And I ask you: How could it be that a people with such powers of creativity, renewal and vivacity as ours, a people that knew how to rise from the ashes time and again, finds itself today, despite its great military might, at such a state of laxity and inanity, a state where it is the victim once more, but this time its own victim, of its anxieties, its short-sightedness.
One of the most difficult outcomes of the recent war is the heightened realization that at this time there is no king in Israel, that our leadership is hollow. Our military and political leadership is hollow. I am not even talking about the obvious blunders in running the war, of the collapse of the home front, nor of the large-scale and small-time corruption.
I am talking about the fact that the people leading Israel today are unable to contact Israelis to their identity. Certainly not with the healthy, vitalizing and productive areas of this identity, with those areas of identity and memory and fundamental values that would give us hope and strength, that would be the antidote to the waning of mutual trust, of the bonds to the land, that would give some meaning to the exhausting and despairing struggle for existence.
The fundamental characteristics of the current Israeli leadership are primarily anxiety and intimidation, of the charade of power, the wink of the dirty deal, of selling out our most prized possessions. In this sense they are not true leaders, certainly they are not the leaders of a people in such a complicated position that has lost the way it so desperately needs. Sometimes it seems that the sound box of their self-importance, of their memories of history, of their vision, of what they really care for, exist only in the miniscule space between two headlines of a newspaper or between two investigations by the attorney general.
Look at those who lead us. Not all of them, of course, but many among them. Behold their petrified, suspicious, sweaty conduct. The conduct of advocates and scoundrels. It is preposterous to expect to hear wisdom emerge from them, that some vision or even just an original, truly creative, bold and ingenuous idea would emanate from them.
When was the last time a prime minister formulated or took a step that could open up a new horizon for Israelis, for a better future? When did he initiate a social or cultural or ideological move, instead of merely reacting feverishly to moves forced upon him by others?
Mister Prime Minister, I am not saying these words out of feelings of rage or revenge. I have waited long enough to avoid responding on impulse. You will not be able to dismiss my words tonight by saying a grieving man cannot be judged. Certainly I am grieving, but I am more pained than angry. This country and what you and your friends are doing to it pains me.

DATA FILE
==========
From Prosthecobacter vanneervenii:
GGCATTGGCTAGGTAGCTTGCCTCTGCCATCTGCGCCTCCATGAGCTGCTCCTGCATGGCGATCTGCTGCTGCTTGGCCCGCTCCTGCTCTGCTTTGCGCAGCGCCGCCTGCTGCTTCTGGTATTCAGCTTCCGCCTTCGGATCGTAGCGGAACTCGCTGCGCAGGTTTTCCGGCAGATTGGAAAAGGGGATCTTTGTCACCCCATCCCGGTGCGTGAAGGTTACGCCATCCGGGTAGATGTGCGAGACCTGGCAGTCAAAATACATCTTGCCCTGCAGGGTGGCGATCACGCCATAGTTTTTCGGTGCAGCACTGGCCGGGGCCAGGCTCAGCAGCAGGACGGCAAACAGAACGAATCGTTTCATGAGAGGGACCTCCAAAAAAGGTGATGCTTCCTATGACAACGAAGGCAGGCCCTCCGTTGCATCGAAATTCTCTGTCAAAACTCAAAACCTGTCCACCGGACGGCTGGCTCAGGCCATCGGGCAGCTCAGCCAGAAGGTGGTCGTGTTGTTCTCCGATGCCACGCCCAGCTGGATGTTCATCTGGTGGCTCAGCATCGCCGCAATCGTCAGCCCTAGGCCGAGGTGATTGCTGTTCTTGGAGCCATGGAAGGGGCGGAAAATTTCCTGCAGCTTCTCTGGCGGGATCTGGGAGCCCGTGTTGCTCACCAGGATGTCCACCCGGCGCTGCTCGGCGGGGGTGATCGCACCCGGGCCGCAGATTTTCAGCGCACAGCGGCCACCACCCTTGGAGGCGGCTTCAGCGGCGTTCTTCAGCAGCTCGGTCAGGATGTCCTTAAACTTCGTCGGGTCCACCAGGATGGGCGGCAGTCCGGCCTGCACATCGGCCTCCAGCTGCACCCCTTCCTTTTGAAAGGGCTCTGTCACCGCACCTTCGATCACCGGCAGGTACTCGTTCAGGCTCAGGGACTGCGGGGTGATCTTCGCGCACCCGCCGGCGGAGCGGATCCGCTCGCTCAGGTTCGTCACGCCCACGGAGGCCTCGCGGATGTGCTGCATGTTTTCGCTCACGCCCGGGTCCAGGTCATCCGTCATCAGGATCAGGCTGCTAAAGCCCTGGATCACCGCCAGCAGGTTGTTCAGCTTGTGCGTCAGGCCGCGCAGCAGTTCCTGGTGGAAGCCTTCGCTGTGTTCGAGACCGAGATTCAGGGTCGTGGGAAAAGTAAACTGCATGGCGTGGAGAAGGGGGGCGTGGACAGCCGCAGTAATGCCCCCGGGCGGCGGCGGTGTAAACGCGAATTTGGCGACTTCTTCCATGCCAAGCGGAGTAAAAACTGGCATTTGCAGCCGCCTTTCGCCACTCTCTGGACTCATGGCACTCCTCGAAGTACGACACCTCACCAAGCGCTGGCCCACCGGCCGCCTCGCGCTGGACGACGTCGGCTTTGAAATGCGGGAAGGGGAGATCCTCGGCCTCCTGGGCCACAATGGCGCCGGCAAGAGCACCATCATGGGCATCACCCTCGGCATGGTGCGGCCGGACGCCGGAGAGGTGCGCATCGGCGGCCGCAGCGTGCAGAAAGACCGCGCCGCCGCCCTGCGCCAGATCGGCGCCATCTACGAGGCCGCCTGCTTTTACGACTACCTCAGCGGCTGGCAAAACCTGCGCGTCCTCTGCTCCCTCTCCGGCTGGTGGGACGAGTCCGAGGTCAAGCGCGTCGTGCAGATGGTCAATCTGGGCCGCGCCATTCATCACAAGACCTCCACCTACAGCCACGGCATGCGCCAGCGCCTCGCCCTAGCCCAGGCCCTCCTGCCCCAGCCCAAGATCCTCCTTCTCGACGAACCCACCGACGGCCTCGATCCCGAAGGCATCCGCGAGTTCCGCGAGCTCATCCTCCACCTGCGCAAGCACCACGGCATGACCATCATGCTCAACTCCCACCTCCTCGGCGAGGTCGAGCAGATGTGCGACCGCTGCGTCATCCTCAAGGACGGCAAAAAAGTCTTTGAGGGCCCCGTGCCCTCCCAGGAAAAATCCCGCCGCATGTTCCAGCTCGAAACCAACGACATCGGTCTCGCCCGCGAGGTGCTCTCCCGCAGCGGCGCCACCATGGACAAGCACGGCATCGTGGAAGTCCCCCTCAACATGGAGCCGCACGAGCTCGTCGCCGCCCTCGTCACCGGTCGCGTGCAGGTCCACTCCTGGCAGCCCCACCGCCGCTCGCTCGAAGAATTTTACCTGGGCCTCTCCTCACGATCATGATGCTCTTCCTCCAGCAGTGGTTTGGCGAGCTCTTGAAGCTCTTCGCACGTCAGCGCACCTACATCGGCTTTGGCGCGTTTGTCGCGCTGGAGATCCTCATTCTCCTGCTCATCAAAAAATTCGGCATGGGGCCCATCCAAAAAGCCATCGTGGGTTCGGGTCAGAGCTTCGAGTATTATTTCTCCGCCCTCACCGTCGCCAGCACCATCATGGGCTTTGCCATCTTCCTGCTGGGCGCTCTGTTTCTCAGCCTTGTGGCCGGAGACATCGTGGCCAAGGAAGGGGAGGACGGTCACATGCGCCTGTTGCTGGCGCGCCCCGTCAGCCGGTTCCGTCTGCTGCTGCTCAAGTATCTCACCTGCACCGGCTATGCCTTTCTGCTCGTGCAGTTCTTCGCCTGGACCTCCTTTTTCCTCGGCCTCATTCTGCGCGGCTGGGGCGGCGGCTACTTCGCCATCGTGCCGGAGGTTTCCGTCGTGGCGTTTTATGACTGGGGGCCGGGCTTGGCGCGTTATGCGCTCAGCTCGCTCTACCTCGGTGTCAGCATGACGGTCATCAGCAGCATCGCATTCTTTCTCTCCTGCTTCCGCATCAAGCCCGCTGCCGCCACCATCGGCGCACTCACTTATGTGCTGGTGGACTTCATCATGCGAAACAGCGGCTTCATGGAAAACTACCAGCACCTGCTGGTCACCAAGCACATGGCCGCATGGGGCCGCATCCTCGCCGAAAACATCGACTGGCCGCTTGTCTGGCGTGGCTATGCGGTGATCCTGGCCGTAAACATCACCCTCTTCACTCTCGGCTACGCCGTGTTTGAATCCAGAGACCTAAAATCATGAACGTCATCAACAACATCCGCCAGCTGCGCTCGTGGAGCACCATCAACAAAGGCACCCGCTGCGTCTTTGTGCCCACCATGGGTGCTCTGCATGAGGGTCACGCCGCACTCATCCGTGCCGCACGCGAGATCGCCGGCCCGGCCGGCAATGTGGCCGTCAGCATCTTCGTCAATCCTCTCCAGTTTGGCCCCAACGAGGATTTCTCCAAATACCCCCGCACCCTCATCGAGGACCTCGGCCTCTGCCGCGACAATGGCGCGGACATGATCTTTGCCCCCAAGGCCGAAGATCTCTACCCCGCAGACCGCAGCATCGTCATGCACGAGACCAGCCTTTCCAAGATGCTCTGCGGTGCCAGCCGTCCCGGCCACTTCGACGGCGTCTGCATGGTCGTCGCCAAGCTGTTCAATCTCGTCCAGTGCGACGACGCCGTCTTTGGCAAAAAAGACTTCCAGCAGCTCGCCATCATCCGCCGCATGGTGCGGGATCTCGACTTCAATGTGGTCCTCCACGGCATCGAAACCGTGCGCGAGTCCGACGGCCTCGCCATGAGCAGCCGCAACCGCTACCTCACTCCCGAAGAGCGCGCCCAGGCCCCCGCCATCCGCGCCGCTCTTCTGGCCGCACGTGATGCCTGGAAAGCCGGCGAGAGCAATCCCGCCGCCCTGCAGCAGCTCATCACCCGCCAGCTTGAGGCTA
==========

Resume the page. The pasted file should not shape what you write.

Trust me, your success is important to me, because the future of all of us depends on our ability to act. Yitzhak Rabin took the road of peace with the Palestinians, not because he possessed great affection for them or their leaders. Even then, as you recall, common belief was that we had no partner and we had nothing to discuss with them.
Rabin decided to act, because he discerned very wisely that Israeli society would not be able to sustain itself endlessly in a state of an unresolved conflict. He realized long before many others that life in a climate of violence, occupation, terror, anxiety and hopelessness, extracts a price Israel cannot afford. This is all relevant today, even more so. We will soon talk about the partner that we do or do not have, but before that, let us take a look at ourselves.
We have been living in this struggle for more than 100 years. We, the citizens of this conflict, have been born into war and raised in it, and in a certain sense indoctrinated by it. Maybe this is why we sometimes think that this madness in which we live for over 100 years is the only real thing, the only life for us, and that we do not have the option or even the right to aspire for a different life.
By our sword we shall live and by our sword we shall die and the sword shall devour forever. Maybe this would explain the indifference with which we accept the utter failure of the peace process, a failure that has lasted for years and claims more and more victims.
This could explain also the lack of reaction by most of us to the harsh blow to democracy caused by the appointment of Avigdor Lieberman as a senior minister with the support of the Labor Party – the appointment of a habitual pyromaniac as director of the nation’s firefighters.
And these are partly the cause of Israel’s quick descent into the heartless, essentially brutal treatment of its poor and suffering. This indifference to the fate of the hungry, the elderly, the sick and the disabled, all those who are weak, this equanimity of the State of Israel in the face of human trafficking or the appalling employment conditions of our foreign workers, which border on slavery, to the deeply ingrained institutionalized racism against the Arab minority.
When this takes place here so naturally, without shock, without protest, as though it were obvious, that we would never be able to get the wheel back on track, when all of this takes place, I begin to fear that even if peace were to arrive tomorrow, and even if we ever regained some normalcy, we may have lost our chance for full recovery.